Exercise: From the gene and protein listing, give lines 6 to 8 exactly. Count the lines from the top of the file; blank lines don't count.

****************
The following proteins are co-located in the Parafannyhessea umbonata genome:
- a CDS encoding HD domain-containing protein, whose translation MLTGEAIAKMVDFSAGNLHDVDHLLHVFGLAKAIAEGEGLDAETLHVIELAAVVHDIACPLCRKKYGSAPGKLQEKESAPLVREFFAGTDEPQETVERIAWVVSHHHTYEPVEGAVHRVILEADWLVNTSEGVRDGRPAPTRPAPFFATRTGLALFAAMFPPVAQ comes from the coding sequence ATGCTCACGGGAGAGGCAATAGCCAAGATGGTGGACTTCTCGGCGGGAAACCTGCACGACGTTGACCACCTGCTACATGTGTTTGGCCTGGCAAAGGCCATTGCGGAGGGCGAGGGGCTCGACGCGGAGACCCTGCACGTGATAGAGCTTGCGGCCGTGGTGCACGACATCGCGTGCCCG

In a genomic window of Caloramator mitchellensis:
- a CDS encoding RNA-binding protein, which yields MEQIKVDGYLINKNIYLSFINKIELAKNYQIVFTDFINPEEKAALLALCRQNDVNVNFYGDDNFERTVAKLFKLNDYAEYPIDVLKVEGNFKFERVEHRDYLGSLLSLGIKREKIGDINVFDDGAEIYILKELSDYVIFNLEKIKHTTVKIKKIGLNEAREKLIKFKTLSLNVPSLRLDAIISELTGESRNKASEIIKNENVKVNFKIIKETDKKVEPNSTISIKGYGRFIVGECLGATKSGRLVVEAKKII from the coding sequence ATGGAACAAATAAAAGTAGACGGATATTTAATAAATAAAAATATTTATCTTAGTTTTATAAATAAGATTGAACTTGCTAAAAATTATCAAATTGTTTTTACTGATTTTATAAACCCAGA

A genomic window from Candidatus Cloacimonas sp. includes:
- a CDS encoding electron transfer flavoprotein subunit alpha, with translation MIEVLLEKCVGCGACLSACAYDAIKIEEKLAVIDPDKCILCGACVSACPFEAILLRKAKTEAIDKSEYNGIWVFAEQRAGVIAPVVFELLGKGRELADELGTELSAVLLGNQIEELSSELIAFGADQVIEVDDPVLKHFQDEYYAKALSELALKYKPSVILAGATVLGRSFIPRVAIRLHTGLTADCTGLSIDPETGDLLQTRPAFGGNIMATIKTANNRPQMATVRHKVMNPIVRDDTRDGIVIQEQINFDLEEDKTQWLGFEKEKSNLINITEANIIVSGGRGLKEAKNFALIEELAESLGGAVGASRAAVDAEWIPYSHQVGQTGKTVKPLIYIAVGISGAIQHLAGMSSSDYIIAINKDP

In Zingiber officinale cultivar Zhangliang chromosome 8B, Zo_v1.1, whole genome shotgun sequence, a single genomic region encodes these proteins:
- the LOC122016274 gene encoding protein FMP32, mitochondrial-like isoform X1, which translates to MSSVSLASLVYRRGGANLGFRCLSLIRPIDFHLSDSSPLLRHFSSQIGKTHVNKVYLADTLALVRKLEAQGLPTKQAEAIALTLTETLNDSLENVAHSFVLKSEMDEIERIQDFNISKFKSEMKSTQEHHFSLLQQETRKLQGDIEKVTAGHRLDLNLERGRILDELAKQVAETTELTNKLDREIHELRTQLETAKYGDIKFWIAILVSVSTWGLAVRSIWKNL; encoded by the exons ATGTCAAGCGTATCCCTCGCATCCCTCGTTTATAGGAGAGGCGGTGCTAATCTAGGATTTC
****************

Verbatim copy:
- a CDS encoding electron transfer flavoprotein subunit alpha, with translation MIEVLLEKCVGCGACLSACAYDAIKIEEKLAVIDPDKCILCGACVSACPFEAILLRKAKTEAIDKSEYNGIWVFAEQRAGVIAPVVFELLGKGRELADELGTELSAVLLGNQIEELSSELIAFGADQVIEVDDPVLKHFQDEYYAKALSELALKYKPSVILAGATVLGRSFIPRVAIRLHTGLTADCTGLSIDPETGDLLQTRPAFGGNIMATIKTANNRPQMATVRHKVMNPIVRDDTRDGIVIQEQINFDLEEDKTQWLGFEKEKSNLINITEANIIVSGGRGLKEAKNFALIEELAESLGGAVGASRAAVDAEWIPYSHQVGQTGKTVKPLIYIAVGISGAIQHLAGMSSSDYIIAINKDP

In Zingiber officinale cultivar Zhangliang chromosome 8B, Zo_v1.1, whole genome shotgun sequence, a single genomic region encodes these proteins:
- the LOC122016274 gene encoding protein FMP32, mitochondrial-like isoform X1, which translates to MSSVSLASLVYRRGGANLGFRCLSLIRPIDFHLSDSSPLLRHFSSQIGKTHVNKVYLADTLALVRKLEAQGLPTKQAEAIALTLTETLNDSLENVAHSFVLKSEMDEIERIQDFNISKFKSEMKSTQEHHFSLLQQETRKLQGDIEKVTAGHRLDLNLERGRILDELAKQVAETTELTNKLDREIHELRTQLETAKYGDIKFWIAILVSVSTWGLAVRSIWKNL; encoded by the exons ATGTCAAGCGTATCCCTCGCATCCCTCGTTTATAGGAGAGGCGGTGCTAATCTAGGATTTC